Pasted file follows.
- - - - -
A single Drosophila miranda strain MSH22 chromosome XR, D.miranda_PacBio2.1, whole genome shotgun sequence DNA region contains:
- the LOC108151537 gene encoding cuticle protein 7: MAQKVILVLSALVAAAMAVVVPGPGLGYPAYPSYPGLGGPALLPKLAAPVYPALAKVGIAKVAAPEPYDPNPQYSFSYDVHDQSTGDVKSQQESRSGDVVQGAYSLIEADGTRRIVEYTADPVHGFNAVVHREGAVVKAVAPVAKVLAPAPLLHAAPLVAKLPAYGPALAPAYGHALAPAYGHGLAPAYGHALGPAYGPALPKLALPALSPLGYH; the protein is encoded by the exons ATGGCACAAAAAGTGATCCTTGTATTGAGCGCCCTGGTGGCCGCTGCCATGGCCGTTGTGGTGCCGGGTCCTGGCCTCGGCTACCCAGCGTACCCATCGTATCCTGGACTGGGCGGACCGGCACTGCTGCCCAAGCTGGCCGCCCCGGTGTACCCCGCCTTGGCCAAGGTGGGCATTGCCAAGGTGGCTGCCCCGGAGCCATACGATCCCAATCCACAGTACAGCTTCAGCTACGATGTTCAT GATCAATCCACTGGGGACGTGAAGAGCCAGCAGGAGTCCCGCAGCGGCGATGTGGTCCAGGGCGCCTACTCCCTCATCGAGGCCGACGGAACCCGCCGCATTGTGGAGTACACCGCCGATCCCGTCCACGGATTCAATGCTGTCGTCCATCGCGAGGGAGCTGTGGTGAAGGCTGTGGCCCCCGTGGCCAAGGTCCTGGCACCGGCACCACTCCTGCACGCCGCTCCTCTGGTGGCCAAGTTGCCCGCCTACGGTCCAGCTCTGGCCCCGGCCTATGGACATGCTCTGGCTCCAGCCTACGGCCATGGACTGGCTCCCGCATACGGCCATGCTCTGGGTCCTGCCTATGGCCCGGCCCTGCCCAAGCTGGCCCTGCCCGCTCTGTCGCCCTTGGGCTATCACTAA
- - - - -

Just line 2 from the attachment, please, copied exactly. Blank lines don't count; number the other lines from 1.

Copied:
- the LOC108151537 gene encoding cuticle protein 7: MAQKVILVLSALVAAAMAVVVPGPGLGYPAYPSYPGLGGPALLPKLAAPVYPALAKVGIAKVAAPEPYDPNPQYSFSYDVHDQSTGDVKSQQESRSGDVVQGAYSLIEADGTRRIVEYTADPVHGFNAVVHREGAVVKAVAPVAKVLAPAPLLHAAPLVAKLPAYGPALAPAYGHALAPAYGHGLAPAYGHALGPAYGPALPKLALPALSPLGYH; the protein is encoded by the exons ATGGCACAAAAAGTGATCCTTGTATTGAGCGCCCTGGTGGCCGCTGCCATGGCCGTTGTGGTGCCGGGTCCTGGCCTCGGCTACCCAGCGTACCCATCGTATCCTGGACTGGGCGGACCGGCACTGCTGCCCAAGCTGGCCGCCCCGGTGTACCCCGCCTTGGCCAAGGTGGGCATTGCCAAGGTGGCTGCCCCGGAGCCATACGATCCCAATCCACAGTACAGCTTCAGCTACGATGTTCAT GATCAATCCACTGGGGACGTGAAGAGCCAGCAGGAGTCCCGCAGCGGCGATGTGGTCCAGGGCGCCTACTCCCTCATCGAGGCCGACGGAACCCGCCGCATTGTGGAGTACACCGCCGATCCCGTCCACGGATTCAATGCTGTCGTCCATCGCGAGGGAGCTGTGGTGAAGGCTGTGGCCCCCGTGGCCAAGGTCCTGGCACCGGCACCACTCCTGCACGCCGCTCCTCTGGTGGCCAAGTTGCCCGCCTACGGTCCAGCTCTGGCCCCGGCCTATGGACATGCTCTGGCTCCAGCCTACGGCCATGGACTGGCTCCCGCATACGGCCATGCTCTGGGTCCTGCCTATGGCCCGGCCCTGCCCAAGCTGGCCCTGCCCGCTCTGTCGCCCTTGGGCTATCACTAA